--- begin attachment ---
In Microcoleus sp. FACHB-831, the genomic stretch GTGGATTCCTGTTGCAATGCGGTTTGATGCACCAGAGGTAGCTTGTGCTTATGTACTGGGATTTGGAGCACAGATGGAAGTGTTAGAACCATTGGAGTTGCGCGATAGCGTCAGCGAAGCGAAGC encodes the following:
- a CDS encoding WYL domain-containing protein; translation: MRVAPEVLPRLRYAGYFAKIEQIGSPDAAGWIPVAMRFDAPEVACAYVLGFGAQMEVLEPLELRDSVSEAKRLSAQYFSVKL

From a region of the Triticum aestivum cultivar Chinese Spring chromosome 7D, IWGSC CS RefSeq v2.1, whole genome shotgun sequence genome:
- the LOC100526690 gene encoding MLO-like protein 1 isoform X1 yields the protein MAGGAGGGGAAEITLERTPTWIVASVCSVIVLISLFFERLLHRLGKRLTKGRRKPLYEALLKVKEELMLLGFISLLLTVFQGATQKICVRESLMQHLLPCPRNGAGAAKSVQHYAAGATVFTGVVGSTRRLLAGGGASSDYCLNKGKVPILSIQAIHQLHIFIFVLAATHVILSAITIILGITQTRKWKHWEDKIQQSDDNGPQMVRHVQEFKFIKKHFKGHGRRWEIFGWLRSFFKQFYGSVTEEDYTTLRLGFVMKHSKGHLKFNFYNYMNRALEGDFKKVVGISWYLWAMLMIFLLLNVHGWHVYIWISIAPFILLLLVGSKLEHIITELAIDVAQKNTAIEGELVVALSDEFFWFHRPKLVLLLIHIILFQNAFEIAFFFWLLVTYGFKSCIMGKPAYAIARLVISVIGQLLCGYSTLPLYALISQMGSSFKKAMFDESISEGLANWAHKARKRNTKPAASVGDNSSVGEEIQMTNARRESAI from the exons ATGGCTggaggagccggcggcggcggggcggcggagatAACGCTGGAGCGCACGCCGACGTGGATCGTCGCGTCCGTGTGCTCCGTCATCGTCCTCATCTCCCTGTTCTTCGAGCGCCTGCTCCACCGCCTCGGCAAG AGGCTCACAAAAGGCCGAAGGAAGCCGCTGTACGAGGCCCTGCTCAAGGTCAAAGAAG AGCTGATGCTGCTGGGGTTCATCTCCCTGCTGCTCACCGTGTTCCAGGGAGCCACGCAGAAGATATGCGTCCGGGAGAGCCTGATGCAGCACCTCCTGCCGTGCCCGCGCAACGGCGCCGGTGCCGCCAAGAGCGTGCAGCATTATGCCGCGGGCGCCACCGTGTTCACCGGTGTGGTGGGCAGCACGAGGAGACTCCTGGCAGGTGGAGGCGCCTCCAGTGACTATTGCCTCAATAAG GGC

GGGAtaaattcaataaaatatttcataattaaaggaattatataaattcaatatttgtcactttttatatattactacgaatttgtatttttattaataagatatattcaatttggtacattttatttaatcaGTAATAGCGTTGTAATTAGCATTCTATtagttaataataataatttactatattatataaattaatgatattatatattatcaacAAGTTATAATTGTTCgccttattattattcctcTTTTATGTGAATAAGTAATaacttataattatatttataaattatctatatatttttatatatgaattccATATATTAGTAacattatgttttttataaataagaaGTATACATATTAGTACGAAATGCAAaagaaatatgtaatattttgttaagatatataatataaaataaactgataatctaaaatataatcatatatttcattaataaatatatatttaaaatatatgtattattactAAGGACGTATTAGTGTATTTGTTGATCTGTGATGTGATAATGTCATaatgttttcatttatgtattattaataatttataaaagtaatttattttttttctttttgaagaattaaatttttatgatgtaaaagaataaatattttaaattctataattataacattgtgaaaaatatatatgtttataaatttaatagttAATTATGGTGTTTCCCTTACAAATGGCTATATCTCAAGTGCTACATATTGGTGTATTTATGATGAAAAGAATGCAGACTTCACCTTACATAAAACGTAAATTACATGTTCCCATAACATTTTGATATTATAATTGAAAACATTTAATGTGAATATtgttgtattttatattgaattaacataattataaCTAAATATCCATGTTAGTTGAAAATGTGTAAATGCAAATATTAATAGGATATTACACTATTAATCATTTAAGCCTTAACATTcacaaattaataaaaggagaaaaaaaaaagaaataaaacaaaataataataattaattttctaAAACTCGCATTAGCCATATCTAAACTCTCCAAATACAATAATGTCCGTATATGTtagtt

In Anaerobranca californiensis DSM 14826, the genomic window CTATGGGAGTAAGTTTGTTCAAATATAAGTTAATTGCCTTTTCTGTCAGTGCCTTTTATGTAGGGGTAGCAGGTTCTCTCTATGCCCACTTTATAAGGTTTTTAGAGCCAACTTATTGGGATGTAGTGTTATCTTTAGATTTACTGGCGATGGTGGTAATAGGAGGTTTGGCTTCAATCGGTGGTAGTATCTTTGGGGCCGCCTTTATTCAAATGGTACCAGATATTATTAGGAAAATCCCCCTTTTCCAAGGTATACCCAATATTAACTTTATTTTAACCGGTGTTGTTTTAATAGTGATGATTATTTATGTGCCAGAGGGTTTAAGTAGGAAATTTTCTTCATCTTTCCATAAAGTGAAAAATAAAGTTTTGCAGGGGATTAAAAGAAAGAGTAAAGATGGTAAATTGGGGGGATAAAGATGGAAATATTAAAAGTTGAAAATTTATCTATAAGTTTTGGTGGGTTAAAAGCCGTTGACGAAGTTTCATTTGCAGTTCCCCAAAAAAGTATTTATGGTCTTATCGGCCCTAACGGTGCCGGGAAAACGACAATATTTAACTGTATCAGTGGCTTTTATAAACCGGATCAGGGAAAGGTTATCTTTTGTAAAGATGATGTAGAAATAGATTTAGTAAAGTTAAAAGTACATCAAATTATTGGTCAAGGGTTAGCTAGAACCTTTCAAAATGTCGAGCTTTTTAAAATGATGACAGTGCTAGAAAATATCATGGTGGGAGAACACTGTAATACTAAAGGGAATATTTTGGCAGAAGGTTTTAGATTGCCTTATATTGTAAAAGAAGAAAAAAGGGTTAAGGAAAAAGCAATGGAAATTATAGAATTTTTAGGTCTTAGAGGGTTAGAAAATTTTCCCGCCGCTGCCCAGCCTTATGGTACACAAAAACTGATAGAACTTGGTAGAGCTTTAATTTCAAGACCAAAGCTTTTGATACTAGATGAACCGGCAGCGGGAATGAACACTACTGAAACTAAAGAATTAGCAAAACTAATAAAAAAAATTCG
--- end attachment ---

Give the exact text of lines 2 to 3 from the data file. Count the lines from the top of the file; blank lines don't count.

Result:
- a CDS encoding WYL domain-containing protein; translation: MRVAPEVLPRLRYAGYFAKIEQIGSPDAAGWIPVAMRFDAPEVACAYVLGFGAQMEVLEPLELRDSVSEAKRLSAQYFSVKL

From a region of the Triticum aestivum cultivar Chinese Spring chromosome 7D, IWGSC CS RefSeq v2.1, whole genome shotgun sequence genome: